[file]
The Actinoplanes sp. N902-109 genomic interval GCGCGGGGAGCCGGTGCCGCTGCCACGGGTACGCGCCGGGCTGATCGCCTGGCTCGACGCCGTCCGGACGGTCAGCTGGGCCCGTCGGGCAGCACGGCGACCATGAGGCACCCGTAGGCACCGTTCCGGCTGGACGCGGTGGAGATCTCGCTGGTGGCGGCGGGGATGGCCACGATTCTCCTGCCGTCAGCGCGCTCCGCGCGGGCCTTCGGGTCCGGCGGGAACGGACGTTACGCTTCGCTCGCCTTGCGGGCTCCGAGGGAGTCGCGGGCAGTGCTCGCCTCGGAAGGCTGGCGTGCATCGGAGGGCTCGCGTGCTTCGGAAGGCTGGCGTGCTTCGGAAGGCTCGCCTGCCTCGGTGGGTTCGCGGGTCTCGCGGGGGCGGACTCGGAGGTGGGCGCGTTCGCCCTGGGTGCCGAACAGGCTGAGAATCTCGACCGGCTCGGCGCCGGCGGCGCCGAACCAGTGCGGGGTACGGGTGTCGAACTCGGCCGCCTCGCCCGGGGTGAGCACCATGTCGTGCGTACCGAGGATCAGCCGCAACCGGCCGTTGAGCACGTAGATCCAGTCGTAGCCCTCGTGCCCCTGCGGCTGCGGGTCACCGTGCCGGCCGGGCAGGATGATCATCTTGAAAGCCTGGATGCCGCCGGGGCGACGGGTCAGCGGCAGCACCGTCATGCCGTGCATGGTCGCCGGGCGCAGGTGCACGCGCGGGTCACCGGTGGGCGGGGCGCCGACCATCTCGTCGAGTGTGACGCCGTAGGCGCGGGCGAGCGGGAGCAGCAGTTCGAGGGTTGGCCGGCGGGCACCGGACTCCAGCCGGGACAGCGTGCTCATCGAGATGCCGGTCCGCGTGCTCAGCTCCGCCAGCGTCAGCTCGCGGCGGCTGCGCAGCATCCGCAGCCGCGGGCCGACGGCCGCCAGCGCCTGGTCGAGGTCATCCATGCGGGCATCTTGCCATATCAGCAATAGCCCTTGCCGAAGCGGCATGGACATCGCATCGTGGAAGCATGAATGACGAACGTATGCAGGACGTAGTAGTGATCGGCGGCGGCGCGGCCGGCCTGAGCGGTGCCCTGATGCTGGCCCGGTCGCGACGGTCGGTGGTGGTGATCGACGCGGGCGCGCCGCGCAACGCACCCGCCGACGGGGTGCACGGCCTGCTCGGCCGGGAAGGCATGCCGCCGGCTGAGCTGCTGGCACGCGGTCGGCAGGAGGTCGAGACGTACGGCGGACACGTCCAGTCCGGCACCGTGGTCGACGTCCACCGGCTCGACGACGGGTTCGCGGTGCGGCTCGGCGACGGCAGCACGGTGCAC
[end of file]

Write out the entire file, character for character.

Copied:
The Actinoplanes sp. N902-109 genomic interval GCGCGGGGAGCCGGTGCCGCTGCCACGGGTACGCGCCGGGCTGATCGCCTGGCTCGACGCCGTCCGGACGGTCAGCTGGGCCCGTCGGGCAGCACGGCGACCATGAGGCACCCGTAGGCACCGTTCCGGCTGGACGCGGTGGAGATCTCGCTGGTGGCGGCGGGGATGGCCACGATTCTCCTGCCGTCAGCGCGCTCCGCGCGGGCCTTCGGGTCCGGCGGGAACGGACGTTACGCTTCGCTCGCCTTGCGGGCTCCGAGGGAGTCGCGGGCAGTGCTCGCCTCGGAAGGCTGGCGTGCATCGGAGGGCTCGCGTGCTTCGGAAGGCTGGCGTGCTTCGGAAGGCTCGCCTGCCTCGGTGGGTTCGCGGGTCTCGCGGGGGCGGACTCGGAGGTGGGCGCGTTCGCCCTGGGTGCCGAACAGGCTGAGAATCTCGACCGGCTCGGCGCCGGCGGCGCCGAACCAGTGCGGGGTACGGGTGTCGAACTCGGCCGCCTCGCCCGGGGTGAGCACCATGTCGTGCGTACCGAGGATCAGCCGCAACCGGCCGTTGAGCACGTAGATCCAGTCGTAGCCCTCGTGCCCCTGCGGCTGCGGGTCACCGTGCCGGCCGGGCAGGATGATCATCTTGAAAGCCTGGATGCCGCCGGGGCGACGGGTCAGCGGCAGCACCGTCATGCCGTGCATGGTCGCCGGGCGCAGGTGCACGCGCGGGTCACCGGTGGGCGGGGCGCCGACCATCTCGTCGAGTGTGACGCCGTAGGCGCGGGCGAGCGGGAGCAGCAGTTCGAGGGTTGGCCGGCGGGCACCGGACTCCAGCCGGGACAGCGTGCTCATCGAGATGCCGGTCCGCGTGCTCAGCTCCGCCAGCGTCAGCTCGCGGCGGCTGCGCAGCATCCGCAGCCGCGGGCCGACGGCCGCCAGCGCCTGGTCGAGGTCATCCATGCGGGCATCTTGCCATATCAGCAATAGCCCTTGCCGAAGCGGCATGGACATCGCATCGTGGAAGCATGAATGACGAACGTATGCAGGACGTAGTAGTGATCGGCGGCGGCGCGGCCGGCCTGAGCGGTGCCCTGATGCTGGCCCGGTCGCGACGGTCGGTGGTGGTGATCGACGCGGGCGCGCCGCGCAACGCACCCGCCGACGGGGTGCACGGCCTGCTCGGCCGGGAAGGCATGCCGCCGGCTGAGCTGCTGGCACGCGGTCGGCAGGAGGTCGAGACGTACGGCGGACACGTCCAGTCCGGCACCGTGGTCGACGTCCACCGGCTCGACGACGGGTTCGCGGTGCGGCTCGGCGACGGCAGCACGGTGCAC